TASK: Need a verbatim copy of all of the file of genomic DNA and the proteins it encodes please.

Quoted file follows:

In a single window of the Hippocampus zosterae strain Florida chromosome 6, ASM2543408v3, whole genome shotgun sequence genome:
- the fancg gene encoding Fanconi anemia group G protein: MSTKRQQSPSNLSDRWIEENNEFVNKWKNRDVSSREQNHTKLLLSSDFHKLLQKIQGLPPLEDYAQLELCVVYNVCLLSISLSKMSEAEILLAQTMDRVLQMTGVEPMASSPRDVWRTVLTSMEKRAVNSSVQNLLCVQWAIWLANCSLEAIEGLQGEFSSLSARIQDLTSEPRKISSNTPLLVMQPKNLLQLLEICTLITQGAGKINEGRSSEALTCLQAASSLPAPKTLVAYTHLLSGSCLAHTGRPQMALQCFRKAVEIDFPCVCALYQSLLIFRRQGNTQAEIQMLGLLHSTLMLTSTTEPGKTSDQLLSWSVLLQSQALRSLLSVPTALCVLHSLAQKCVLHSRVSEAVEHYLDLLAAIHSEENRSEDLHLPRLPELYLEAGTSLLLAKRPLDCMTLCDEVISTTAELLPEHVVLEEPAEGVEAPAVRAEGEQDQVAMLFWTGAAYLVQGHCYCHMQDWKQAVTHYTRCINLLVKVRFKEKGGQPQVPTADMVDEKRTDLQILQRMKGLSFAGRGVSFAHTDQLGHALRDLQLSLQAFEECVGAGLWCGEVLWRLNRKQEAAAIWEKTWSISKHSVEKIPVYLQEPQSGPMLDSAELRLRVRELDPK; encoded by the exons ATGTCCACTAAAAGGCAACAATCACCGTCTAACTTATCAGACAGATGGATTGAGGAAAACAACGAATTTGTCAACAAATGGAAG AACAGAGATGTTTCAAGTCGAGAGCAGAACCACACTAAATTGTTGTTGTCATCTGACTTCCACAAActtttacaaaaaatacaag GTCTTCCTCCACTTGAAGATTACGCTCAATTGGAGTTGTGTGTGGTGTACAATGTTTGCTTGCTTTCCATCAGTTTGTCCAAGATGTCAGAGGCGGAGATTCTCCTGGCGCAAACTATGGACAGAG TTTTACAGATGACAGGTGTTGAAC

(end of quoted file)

In a single window of the Hippocampus zosterae strain Florida chromosome 6, ASM2543408v3, whole genome shotgun sequence genome:
- the fancg gene encoding Fanconi anemia group G protein: MSTKRQQSPSNLSDRWIEENNEFVNKWKNRDVSSREQNHTKLLLSSDFHKLLQKIQGLPPLEDYAQLELCVVYNVCLLSISLSKMSEAEILLAQTMDRVLQMTGVEPMASSPRDVWRTVLTSMEKRAVNSSVQNLLCVQWAIWLANCSLEAIEGLQGEFSSLSARIQDLTSEPRKISSNTPLLVMQPKNLLQLLEICTLITQGAGKINEGRSSEALTCLQAASSLPAPKTLVAYTHLLSGSCLAHTGRPQMALQCFRKAVEIDFPCVCALYQSLLIFRRQGNTQAEIQMLGLLHSTLMLTSTTEPGKTSDQLLSWSVLLQSQALRSLLSVPTALCVLHSLAQKCVLHSRVSEAVEHYLDLLAAIHSEENRSEDLHLPRLPELYLEAGTSLLLAKRPLDCMTLCDEVISTTAELLPEHVVLEEPAEGVEAPAVRAEGEQDQVAMLFWTGAAYLVQGHCYCHMQDWKQAVTHYTRCINLLVKVRFKEKGGQPQVPTADMVDEKRTDLQILQRMKGLSFAGRGVSFAHTDQLGHALRDLQLSLQAFEECVGAGLWCGEVLWRLNRKQEAAAIWEKTWSISKHSVEKIPVYLQEPQSGPMLDSAELRLRVRELDPK; encoded by the exons ATGTCCACTAAAAGGCAACAATCACCGTCTAACTTATCAGACAGATGGATTGAGGAAAACAACGAATTTGTCAACAAATGGAAG AACAGAGATGTTTCAAGTCGAGAGCAGAACCACACTAAATTGTTGTTGTCATCTGACTTCCACAAActtttacaaaaaatacaag GTCTTCCTCCACTTGAAGATTACGCTCAATTGGAGTTGTGTGTGGTGTACAATGTTTGCTTGCTTTCCATCAGTTTGTCCAAGATGTCAGAGGCGGAGATTCTCCTGGCGCAAACTATGGACAGAG TTTTACAGATGACAGGTGTTGAAC